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III. Treating College Athletes as Students First and Foremost—Not as Professionals

The following recommendations are focused on treating college athletes as students first and foremost through budgeting, policies, expectations, and in the staffing devoted to their athletic development. While these recommendations aim to restore academic values, there are significant cost considerations in each of these areas as well.

Some high-profile college programs, particularly in football and basketball, have evolved into elaborate operations that rival professional sports teams in the numbers of coaching and support personnel as well as compensation for those staff. Expectations and time demands on college athletes have risen alongside these investments in their athletic development. Additionally, as financial pressures mount to cover these increasing costs, institutions face increasing tensions over the commercial interest in using college athletes for commercial gain. Our objective is to ensure that pursuit of revenues does not infringe upon athletes’ rights and their academic obligations. We also wish to identify areas where significant action is needed to curb escalating costs resulting from spending on infrastructure and on staffing levels that approach those of professional sports teams.

A. Ensuring that athletes are students first by limiting intrusions on academic responsibilities and limiting commercial activities

  1. Our objective is to ensure that pursuit of revenues does not infringe upon athletes’ rights and their academic obligations.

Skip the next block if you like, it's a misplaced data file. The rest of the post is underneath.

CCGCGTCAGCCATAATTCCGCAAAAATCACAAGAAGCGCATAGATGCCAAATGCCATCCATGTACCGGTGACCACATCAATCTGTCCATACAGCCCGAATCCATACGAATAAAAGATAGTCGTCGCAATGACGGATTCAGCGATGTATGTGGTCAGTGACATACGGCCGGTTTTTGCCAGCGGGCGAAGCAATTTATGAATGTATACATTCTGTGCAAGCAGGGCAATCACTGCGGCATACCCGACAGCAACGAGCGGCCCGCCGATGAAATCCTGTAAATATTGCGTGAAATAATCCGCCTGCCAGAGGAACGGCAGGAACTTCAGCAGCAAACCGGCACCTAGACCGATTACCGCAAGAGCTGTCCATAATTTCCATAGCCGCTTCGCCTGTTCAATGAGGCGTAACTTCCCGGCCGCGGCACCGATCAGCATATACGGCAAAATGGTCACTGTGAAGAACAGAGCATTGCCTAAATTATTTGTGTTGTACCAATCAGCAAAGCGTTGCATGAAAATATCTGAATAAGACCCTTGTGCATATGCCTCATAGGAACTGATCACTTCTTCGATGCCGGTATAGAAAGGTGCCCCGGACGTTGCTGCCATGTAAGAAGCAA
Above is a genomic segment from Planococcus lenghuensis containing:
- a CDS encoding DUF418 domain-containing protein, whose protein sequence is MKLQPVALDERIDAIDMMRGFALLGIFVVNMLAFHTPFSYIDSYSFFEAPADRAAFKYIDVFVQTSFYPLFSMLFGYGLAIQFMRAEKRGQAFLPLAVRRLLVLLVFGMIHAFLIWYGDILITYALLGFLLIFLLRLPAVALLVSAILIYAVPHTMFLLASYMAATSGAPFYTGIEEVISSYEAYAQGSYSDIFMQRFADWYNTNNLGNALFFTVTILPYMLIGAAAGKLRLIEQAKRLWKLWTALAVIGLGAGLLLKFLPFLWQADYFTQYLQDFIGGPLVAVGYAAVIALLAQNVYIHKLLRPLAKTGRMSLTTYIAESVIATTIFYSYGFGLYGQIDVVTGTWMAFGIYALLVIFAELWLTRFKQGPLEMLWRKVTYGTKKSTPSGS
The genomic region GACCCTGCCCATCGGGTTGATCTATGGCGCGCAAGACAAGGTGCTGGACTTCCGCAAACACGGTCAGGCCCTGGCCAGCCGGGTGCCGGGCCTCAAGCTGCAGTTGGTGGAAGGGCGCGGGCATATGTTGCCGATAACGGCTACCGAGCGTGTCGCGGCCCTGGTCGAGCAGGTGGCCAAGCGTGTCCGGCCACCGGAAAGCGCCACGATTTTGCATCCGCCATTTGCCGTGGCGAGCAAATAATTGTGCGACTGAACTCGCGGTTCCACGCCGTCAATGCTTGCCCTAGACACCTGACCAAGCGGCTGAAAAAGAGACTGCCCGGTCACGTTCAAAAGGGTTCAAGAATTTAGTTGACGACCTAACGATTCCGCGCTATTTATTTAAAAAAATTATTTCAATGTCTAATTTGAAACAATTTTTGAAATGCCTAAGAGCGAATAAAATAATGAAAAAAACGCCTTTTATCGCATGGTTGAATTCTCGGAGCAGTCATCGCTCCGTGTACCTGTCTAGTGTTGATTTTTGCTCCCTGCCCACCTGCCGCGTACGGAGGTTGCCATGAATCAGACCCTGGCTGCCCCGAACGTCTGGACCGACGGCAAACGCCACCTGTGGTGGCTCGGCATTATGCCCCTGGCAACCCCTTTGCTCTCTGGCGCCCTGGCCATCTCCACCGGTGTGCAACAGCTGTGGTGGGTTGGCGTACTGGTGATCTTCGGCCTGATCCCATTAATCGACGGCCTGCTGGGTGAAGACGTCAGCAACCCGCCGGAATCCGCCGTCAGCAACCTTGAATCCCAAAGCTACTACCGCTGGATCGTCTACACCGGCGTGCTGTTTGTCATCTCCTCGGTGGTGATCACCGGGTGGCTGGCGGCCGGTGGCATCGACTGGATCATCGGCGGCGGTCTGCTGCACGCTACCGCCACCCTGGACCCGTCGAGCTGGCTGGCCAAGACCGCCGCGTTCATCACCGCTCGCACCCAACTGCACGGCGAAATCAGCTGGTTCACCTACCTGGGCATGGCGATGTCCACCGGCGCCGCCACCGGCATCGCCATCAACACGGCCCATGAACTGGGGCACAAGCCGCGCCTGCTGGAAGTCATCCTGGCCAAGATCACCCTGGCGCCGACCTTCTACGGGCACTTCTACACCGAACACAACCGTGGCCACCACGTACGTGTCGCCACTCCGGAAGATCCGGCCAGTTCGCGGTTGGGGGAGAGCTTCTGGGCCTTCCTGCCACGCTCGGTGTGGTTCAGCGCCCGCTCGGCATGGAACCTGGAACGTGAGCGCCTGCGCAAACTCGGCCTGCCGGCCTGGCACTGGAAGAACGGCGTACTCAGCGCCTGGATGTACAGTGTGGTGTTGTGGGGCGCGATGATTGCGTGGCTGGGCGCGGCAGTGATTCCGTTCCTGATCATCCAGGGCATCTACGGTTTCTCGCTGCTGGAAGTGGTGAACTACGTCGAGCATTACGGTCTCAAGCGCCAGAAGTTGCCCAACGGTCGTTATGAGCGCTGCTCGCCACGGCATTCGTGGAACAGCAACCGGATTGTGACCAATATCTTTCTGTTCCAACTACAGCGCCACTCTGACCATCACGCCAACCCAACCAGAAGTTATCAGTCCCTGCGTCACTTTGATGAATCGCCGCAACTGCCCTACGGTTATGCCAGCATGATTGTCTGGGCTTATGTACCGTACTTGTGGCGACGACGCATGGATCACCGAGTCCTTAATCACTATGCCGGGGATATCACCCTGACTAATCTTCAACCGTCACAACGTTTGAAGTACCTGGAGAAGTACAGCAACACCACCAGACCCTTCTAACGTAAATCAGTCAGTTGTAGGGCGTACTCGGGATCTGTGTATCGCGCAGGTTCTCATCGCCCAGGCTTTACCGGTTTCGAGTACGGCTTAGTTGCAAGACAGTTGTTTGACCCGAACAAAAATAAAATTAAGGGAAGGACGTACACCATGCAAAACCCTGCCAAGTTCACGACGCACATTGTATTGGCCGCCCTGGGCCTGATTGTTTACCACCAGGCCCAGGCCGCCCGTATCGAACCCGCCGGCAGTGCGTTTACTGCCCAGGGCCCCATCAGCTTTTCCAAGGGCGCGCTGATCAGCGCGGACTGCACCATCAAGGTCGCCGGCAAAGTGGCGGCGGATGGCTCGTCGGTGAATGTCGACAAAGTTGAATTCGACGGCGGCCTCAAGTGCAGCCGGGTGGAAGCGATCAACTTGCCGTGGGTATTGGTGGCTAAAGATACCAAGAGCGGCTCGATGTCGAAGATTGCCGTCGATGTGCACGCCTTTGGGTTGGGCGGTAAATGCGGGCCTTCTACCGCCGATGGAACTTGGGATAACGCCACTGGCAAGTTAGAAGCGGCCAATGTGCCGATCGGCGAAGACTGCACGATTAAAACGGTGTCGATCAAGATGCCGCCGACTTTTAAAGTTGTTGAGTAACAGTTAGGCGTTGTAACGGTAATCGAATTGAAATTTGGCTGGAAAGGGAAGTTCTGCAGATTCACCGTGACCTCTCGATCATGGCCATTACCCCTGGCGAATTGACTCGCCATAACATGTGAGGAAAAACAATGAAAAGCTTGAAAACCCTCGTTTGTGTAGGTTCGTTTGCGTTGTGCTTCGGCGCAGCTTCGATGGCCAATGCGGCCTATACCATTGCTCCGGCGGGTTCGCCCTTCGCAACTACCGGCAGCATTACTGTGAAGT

Structure all postseason competitions to benefit and protect student-athletes. The NCAA principle governing postseason competition must be followed to ensure that the benefits from competing are provided to all participants, that “unjustified intrusion on the time student-athletes devote to their academic programs” is prevented, and that student-athletes are protected “from exploitation by professional and commercial enterprises.”

    Given the NCAA’s stated principle, we note our disappointment that the current football postseason structure has been extended so that games now occur well into the second term, especially in institutions that operate on the quarter system, and thus create conflicts with academic obligations.

    We recommend that all post-season competition for football end by a set date very early in January, before the beginning of winter term or quarter classes.

  2. Reduce length of seasons and number of events. Ever-lengthening sports seasons have a corrosive effect on student-athletes’ ability to focus on academics and also drive up costs substantially. Yet the pressure to extend the competitive season continues unabated. We believe the length of seasons must be curtailed, both by reducing the number of regular season games or competitions and by eliminating or reducing nontraditional seasons, such as fall baseball. We note that the majority of presidents supported these concepts in the 2009 Knight Commission presidential survey, as did the Division I-A Athletic Directors Association.

  3. Prevent use of athletes’ identities to promote commercial entities or products. As amateurs, college athletes cannot benefit financially from the commercial use of their names or images. NCAA rules should not allow commercial sponsors or other third parties to use symbols of the athletes’ identities for financial gain or to promote commercial entities.

B. Curbing the trends toward professionalization of athletics staffing devoted to athletic development.

As noted earlier in this report, growth in athletics spending is outpacing growth in academic spending at many universities. Key contributors to the growth imbalance have been rising coaches’ compensation and growth in the number of non-coaching support personnel positions, particularly in football and basketball.

  1. Enforce current coaching limitations. Over the past decade, some positions have been added in ways that circumvent regulations intended to limit the number of coaches at each university. We recommend that the NCAA strongly enforce regulations forbidding non-coaching personnel from performing coaching duties.